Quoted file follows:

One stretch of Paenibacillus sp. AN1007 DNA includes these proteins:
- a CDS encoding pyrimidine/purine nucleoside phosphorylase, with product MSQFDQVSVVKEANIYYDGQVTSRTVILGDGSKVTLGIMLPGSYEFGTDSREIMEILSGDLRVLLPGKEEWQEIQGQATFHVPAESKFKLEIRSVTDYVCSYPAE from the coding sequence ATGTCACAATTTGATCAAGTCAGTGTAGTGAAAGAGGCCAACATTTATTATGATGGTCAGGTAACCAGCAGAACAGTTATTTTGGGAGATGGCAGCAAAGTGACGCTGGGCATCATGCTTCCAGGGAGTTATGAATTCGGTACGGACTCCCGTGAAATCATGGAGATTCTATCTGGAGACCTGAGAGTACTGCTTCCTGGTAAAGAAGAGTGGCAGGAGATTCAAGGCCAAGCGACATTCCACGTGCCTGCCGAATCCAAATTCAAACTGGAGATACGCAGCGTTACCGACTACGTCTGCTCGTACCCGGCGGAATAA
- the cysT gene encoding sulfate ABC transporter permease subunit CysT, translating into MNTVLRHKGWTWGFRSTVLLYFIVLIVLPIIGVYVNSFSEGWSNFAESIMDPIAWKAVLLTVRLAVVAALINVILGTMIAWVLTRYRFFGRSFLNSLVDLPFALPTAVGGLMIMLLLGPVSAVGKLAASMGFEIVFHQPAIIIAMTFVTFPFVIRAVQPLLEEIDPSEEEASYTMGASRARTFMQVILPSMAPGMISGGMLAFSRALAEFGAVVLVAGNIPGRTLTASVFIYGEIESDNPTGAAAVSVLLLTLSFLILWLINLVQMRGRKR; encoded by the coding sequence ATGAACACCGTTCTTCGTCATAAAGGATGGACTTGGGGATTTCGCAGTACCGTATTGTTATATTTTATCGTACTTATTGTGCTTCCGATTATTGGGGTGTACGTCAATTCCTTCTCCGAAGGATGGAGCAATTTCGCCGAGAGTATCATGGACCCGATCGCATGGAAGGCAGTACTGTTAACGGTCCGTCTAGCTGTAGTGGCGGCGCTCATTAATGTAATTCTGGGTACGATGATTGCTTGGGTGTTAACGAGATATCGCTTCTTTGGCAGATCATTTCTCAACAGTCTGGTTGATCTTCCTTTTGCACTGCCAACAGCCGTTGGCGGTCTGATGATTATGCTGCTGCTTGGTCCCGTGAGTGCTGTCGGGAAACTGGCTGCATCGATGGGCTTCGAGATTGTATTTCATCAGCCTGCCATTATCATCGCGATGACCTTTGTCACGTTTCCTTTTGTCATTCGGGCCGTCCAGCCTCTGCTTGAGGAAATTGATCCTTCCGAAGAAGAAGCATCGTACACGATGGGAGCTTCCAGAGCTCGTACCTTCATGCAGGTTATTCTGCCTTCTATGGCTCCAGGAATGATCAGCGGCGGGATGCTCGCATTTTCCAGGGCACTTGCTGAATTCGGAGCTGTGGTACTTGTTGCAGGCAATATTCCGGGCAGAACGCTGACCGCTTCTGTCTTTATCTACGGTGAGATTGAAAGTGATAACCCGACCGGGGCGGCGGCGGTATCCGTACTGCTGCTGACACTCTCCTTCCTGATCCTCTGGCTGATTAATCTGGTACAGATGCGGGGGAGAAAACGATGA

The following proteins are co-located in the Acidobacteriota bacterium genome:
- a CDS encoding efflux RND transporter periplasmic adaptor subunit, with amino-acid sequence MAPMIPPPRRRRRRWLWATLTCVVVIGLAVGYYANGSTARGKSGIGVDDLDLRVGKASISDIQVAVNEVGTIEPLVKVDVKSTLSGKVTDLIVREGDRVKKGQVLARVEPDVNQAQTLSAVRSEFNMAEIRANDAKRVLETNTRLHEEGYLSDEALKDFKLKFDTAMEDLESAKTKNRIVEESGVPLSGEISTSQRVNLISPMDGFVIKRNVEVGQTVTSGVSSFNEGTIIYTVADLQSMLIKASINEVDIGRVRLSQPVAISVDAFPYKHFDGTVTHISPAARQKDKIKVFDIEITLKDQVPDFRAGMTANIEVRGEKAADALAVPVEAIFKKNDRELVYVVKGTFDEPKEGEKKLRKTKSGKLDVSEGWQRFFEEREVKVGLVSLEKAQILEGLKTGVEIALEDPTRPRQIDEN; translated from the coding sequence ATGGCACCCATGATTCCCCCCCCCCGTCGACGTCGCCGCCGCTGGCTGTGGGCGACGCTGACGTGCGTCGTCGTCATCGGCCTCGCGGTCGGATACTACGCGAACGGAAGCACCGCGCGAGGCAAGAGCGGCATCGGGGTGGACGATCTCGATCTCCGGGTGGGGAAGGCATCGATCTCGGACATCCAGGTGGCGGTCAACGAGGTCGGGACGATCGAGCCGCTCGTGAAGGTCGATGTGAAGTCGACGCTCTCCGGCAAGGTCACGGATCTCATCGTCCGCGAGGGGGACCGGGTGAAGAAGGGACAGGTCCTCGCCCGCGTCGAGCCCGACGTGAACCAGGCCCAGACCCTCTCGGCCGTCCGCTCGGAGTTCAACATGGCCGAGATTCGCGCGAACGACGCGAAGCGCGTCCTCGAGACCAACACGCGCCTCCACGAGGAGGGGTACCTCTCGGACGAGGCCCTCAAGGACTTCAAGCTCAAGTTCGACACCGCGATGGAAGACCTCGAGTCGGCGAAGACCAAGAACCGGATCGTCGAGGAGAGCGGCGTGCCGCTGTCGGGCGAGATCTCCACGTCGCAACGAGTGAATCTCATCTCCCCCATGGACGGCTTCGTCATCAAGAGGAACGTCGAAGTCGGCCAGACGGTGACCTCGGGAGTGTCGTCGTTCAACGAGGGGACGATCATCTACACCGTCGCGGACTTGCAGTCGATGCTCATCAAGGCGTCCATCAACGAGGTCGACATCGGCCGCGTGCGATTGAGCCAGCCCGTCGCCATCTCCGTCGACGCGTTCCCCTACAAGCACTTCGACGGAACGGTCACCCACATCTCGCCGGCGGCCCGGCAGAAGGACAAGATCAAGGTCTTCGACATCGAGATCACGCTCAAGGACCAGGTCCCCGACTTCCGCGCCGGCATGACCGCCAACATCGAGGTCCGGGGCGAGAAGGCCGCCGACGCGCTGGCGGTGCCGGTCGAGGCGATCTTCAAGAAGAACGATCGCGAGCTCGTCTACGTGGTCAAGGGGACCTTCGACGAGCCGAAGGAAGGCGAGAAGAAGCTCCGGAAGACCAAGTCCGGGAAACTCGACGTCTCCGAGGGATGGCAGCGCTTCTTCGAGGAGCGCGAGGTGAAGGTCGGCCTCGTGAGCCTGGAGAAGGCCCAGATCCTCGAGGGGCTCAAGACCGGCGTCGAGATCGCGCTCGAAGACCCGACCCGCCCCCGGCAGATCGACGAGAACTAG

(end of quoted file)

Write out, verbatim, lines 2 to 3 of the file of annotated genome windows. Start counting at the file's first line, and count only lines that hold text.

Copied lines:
- a CDS encoding pyrimidine/purine nucleoside phosphorylase, with product MSQFDQVSVVKEANIYYDGQVTSRTVILGDGSKVTLGIMLPGSYEFGTDSREIMEILSGDLRVLLPGKEEWQEIQGQATFHVPAESKFKLEIRSVTDYVCSYPAE from the coding sequence ATGTCACAATTTGATCAAGTCAGTGTAGTGAAAGAGGCCAACATTTATTATGATGGTCAGGTAACCAGCAGAACAGTTATTTTGGGAGATGGCAGCAAAGTGACGCTGGGCATCATGCTTCCAGGGAGTTATGAATTCGGTACGGACTCCCGTGAAATCATGGAGATTCTATCTGGAGACCTGAGAGTACTGCTTCCTGGTAAAGAAGAGTGGCAGGAGATTCAAGGCCAAGCGACATTCCACGTGCCTGCCGAATCCAAATTCAAACTGGAGATACGCAGCGTTACCGACTACGTCTGCTCGTACCCGGCGGAATAA
- the cysT gene encoding sulfate ABC transporter permease subunit CysT, translating into MNTVLRHKGWTWGFRSTVLLYFIVLIVLPIIGVYVNSFSEGWSNFAESIMDPIAWKAVLLTVRLAVVAALINVILGTMIAWVLTRYRFFGRSFLNSLVDLPFALPTAVGGLMIMLLLGPVSAVGKLAASMGFEIVFHQPAIIIAMTFVTFPFVIRAVQPLLEEIDPSEEEASYTMGASRARTFMQVILPSMAPGMISGGMLAFSRALAEFGAVVLVAGNIPGRTLTASVFIYGEIESDNPTGAAAVSVLLLTLSFLILWLINLVQMRGRKR; encoded by the coding sequence ATGAACACCGTTCTTCGTCATAAAGGATGGACTTGGGGATTTCGCAGTACCGTATTGTTATATTTTATCGTACTTATTGTGCTTCCGATTATTGGGGTGTACGTCAATTCCTTCTCCGAAGGATGGAGCAATTTCGCCGAGAGTATCATGGACCCGATCGCATGGAAGGCAGTACTGTTAACGGTCCGTCTAGCTGTAGTGGCGGCGCTCATTAATGTAATTCTGGGTACGATGATTGCTTGGGTGTTAACGAGATATCGCTTCTTTGGCAGATCATTTCTCAACAGTCTGGTTGATCTTCCTTTTGCACTGCCAACAGCCGTTGGCGGTCTGATGATTATGCTGCTGCTTGGTCCCGTGAGTGCTGTCGGGAAACTGGCTGCATCGATGGGCTTCGAGATTGTATTTCATCAGCCTGCCATTATCATCGCGATGACCTTTGTCACGTTTCCTTTTGTCATTCGGGCCGTCCAGCCTCTGCTTGAGGAAATTGATCCTTCCGAAGAAGAAGCATCGTACACGATGGGAGCTTCCAGAGCTCGTACCTTCATGCAGGTTATTCTGCCTTCTATGGCTCCAGGAATGATCAGCGGCGGGATGCTCGCATTTTCCAGGGCACTTGCTGAATTCGGAGCTGTGGTACTTGTTGCAGGCAATATTCCGGGCAGAACGCTGACCGCTTCTGTCTTTATCTACGGTGAGATTGAAAGTGATAACCCGACCGGGGCGGCGGCGGTATCCGTACTGCTGCTGACACTCTCCTTCCTGATCCTCTGGCTGATTAATCTGGTACAGATGCGGGGGAGAAAACGATGA